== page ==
Since then, EDF and Areva have suggested a possible solution. The GDA report summarises it: “They have proposed a way forward which includes provision of a non-computer-based backup system, safety classified displays and manual controls in the control room, reduction of reliability claims for the computer-based systems important to safety (SIS) and other measures such as one-way communication from high to lower classified safety systems. We anticipate that the proposed modifications will be acceptable, but we await the full details.” In a separate interview, Areva UK new-build director Robert Davies said that its solution would guarantee the independence of the two systems.
At the press conference, GDA process deputy head Len Cresswell compared the EPR's C&I system to the interaction between the cruise control and braking systems in a car. In modern cars, both systems are computer-controlled. But once drivers set the cruise control, they can cancel it by pressing the brake pedal. The EPR system needs the same kind of hierarchy, they argued.
According to NII documents, EDF and Areva have reduced the reliability claims for the Teleperm XS system by an order of magnitude to a probability of failure on demand (PFD) of 10-4, and the back-up reactor protection SPPA-2000 system by two orders of magnitude to 10-2 PFD. The non-computerised backup would have a probability of failure on demand of 10-3. Although the enlargement of these figures makes them easier for the regulator to substantiate, it also reflects an increasing likelihood of failure.
In the interim report, the NII also said that more evidence is needed to prove the proposed use of prestressed tendons in the containment. These tendons are tensioned after the concrete has set. Unbonded tendons are then greased, and can be removed for inspection and retension; bonded tendons are grouted for corrosion protection, and cannot be removed, which it is analysing in more detail. It also had queries on construction codes and external and internal hazards.
Areva said that the version of the EPR being used for the GDA process was frozen as of December 2008, despite reports suggesting that the C&I query might force a later version to be used. A spokeswoman said, “Any design changes since then will be incorporated at the end and as part of the GDA.”
“I am confident that we can complete a meaningful GDA by June 2011,” Allars said in the press conference, adding, “I am particularly more confident because we now have the necessary resources to take the project forward.” He said that the next stage of the process, which examines the evidence for safety claims laid out in the reactor applications, would have to gain ground lost earlier in the process from inadequate staffing.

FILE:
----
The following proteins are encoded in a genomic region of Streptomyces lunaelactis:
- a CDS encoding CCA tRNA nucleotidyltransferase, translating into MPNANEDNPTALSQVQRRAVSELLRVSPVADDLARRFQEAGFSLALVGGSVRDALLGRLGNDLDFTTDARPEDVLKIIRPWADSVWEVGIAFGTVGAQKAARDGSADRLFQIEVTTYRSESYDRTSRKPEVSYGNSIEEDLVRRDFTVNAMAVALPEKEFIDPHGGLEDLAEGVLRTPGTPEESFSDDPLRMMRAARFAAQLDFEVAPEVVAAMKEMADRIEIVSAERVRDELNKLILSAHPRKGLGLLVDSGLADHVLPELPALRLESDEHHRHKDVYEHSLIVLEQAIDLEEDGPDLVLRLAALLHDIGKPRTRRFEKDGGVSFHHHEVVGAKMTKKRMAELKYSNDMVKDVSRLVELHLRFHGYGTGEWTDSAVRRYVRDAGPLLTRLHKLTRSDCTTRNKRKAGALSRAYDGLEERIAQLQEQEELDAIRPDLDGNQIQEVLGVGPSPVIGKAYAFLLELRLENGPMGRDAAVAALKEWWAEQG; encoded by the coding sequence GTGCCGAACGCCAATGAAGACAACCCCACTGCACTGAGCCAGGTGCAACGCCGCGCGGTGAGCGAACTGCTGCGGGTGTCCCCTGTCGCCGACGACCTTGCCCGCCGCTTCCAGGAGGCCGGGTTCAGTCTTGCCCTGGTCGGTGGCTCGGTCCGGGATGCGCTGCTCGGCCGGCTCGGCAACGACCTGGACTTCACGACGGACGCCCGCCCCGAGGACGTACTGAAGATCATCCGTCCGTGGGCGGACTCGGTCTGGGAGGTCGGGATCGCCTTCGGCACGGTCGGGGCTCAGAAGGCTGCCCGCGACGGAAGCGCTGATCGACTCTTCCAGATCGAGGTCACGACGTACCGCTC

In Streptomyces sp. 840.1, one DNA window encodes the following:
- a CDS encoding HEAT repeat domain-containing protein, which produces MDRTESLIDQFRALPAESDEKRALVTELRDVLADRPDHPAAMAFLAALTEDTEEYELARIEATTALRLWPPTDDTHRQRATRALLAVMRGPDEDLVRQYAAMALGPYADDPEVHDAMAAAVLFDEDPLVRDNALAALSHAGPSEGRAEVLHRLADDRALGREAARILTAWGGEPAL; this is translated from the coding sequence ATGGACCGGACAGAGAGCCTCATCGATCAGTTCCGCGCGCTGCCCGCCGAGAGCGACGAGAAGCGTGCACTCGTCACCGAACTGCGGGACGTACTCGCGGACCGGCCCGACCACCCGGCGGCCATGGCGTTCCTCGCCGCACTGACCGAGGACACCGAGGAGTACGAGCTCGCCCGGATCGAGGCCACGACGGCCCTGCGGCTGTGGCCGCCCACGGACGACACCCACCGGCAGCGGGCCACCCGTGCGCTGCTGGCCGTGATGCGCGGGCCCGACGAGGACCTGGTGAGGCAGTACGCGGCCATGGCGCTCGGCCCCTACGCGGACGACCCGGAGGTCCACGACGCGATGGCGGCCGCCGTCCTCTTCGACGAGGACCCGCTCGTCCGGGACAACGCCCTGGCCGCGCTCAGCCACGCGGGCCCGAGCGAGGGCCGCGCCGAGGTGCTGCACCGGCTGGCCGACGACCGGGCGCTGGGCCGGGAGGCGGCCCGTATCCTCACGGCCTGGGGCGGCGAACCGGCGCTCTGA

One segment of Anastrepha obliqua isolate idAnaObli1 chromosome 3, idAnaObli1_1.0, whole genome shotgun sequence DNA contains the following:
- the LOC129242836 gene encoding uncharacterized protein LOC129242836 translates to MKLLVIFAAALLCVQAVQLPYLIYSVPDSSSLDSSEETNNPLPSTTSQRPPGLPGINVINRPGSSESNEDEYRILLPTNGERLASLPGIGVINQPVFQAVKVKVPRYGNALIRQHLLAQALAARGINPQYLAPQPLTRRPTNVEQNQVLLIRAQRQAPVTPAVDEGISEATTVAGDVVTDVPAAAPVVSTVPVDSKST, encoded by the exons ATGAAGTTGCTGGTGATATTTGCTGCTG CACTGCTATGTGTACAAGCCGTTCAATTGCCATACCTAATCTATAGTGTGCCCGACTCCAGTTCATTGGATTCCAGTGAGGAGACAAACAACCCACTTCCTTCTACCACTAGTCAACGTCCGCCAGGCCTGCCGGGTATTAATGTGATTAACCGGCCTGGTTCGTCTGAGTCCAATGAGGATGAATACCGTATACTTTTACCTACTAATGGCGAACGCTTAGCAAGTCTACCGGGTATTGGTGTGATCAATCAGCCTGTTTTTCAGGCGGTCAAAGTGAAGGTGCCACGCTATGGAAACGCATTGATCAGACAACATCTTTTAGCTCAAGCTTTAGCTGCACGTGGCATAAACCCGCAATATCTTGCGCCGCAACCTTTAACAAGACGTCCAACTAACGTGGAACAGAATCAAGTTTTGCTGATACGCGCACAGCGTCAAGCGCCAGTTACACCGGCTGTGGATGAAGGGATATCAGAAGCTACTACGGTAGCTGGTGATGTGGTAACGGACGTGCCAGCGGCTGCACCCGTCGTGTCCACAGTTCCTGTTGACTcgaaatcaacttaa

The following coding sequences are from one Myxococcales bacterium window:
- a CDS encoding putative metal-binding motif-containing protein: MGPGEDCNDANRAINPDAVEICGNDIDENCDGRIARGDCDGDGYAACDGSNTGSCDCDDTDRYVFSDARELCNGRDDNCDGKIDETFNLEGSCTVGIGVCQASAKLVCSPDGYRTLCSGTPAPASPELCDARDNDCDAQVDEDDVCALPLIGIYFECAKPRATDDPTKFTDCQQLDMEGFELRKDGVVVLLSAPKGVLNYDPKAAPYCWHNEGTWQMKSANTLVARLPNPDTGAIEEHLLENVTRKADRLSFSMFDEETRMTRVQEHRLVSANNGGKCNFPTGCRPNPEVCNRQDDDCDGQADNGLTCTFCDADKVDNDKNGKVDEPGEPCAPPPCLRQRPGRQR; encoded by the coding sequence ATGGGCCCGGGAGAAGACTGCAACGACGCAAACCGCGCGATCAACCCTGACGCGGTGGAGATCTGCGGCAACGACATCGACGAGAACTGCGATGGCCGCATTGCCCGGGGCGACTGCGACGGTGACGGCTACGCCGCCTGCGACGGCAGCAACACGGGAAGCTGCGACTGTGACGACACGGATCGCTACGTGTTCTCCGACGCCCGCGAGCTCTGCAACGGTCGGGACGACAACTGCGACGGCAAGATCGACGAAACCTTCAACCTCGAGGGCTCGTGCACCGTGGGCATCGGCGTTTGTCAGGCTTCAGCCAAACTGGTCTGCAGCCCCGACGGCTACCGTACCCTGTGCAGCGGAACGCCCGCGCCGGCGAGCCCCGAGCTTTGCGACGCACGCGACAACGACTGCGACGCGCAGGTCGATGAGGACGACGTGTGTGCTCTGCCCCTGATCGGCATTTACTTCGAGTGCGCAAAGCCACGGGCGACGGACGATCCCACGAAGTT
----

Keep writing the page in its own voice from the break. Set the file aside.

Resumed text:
Despite the extra resources being deployed, Tynan at Westinghouse said that the full AP1000 probabilistic safety analysis may not be finished by June 2011. “We have always recognised through the process that certain issues would not be resolved on that timescale. Some may be major, some may not be. At the moment, the probabilistic safety analysis may not be fully complete.”
That does not mean that the GDA is not meaningful, Tynan continued, but would be covered by hold points to be resolved during the site selection process. Although he accepts that the ideal situation is to have a design acceptance situation without exclusions, “the rigour of the challenge placed on requesting parties [vendors] that units be completely safe means that there are likely to be a number of issues transferred into the site-specific licensing process.”
In a response to emailed questions after the NII press conference, the NII admitted that the PSA work is unlikely to finish by 2011, but said that the document would not be needed until operations begin anyway. “The most important thing is that the PSA is giving us confidence that the risks presented by AP1000 are low. The additional work we have identified as necessary is to bring the PSA up to what we regard as modern standards. It is a large programme of work and we are content that not all aspects of it need to be complete for us to be able to come to a conclusion on the safety of the reactors at the end of GDA. However its important to realise that the PSA is a living tool that is used throughout the life of the power station and so we believe it is important that it represents best practice in terms of quality of information, methodologies used, and usability etc. So while we do not need it necessarily to be 100% complete to this standard by the end of GDA, we require it to be before the plant operations commence.”
It also said that some of the EPR C&I work may extend beyond the end of the GDA process.
Davies at Areva argued in favour of finishing everything by the end of GDA. “What we need to happen when we close out the GDA in 2011 is that there are no exclusions, which allows the licensee go forward and apply for a nuclear site licence with a clean GDA. Every exclusion or qualification means potentially extra time to the grantee of the nuclear site licence. That is what we are pressing for.”
Will Dalrymple is editor of Nuclear Engineering InternationalRelated ArticlesAMEC to support EDF with construction in the UK AP1000 containment insufficient for DBA, engineer claims UK regulators query AP1000 ventilation system Horizon signs early work agreements with Areva and Westinghouse EPR and AP1000 pass UK design assessment